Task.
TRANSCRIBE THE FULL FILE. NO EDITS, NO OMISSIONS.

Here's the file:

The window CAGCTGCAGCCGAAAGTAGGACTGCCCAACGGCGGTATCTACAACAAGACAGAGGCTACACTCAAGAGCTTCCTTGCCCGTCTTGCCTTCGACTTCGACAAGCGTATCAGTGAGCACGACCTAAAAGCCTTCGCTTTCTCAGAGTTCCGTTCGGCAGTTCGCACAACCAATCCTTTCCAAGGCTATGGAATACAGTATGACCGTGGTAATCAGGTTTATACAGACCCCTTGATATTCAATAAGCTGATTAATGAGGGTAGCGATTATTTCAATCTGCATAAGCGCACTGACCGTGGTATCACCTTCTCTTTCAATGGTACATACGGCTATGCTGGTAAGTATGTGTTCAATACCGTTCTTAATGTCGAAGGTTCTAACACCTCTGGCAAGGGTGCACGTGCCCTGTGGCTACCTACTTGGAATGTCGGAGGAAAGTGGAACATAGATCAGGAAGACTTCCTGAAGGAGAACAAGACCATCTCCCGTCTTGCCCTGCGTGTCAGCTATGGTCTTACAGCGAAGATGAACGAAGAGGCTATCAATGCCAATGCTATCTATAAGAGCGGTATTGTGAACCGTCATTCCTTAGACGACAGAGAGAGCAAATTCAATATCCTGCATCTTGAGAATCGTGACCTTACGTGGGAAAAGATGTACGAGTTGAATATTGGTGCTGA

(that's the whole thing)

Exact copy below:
The window CAGCTGCAGCCGAAAGTAGGACTGCCCAACGGCGGTATCTACAACAAGACAGAGGCTACACTCAAGAGCTTCCTTGCCCGTCTTGCCTTCGACTTCGACAAGCGTATCAGTGAGCACGACCTAAAAGCCTTCGCTTTCTCAGAGTTCCGTTCGGCAGTTCGCACAACCAATCCTTTCCAAGGCTATGGAATACAGTATGACCGTGGTAATCAGGTTTATACAGACCCCTTGATATTCAATAAGCTGATTAATGAGGGTAGCGATTATTTCAATCTGCATAAGCGCACTGACCGTGGTATCACCTTCTCTTTCAATGGTACATACGGCTATGCTGGTAAGTATGTGTTCAATACCGTTCTTAATGTCGAAGGTTCTAACACCTCTGGCAAGGGTGCACGTGCCCTGTGGCTACCTACTTGGAATGTCGGAGGAAAGTGGAACATAGATCAGGAAGACTTCCTGAAGGAGAACAAGACCATCTCCCGTCTTGCCCTGCGTGTCAGCTATGGTCTTACAGCGAAGATGAACGAAGAGGCTATCAATGCCAATGCTATCTATAAGAGCGGTATTGTGAACCGTCATTCCTTAGACGACAGAGAGAGCAAATTCAATATCCTGCATCTTGAGAATCGTGACCTTACGTGGGAAAAGATGTACGAGTTGAATATTGGTGCTGA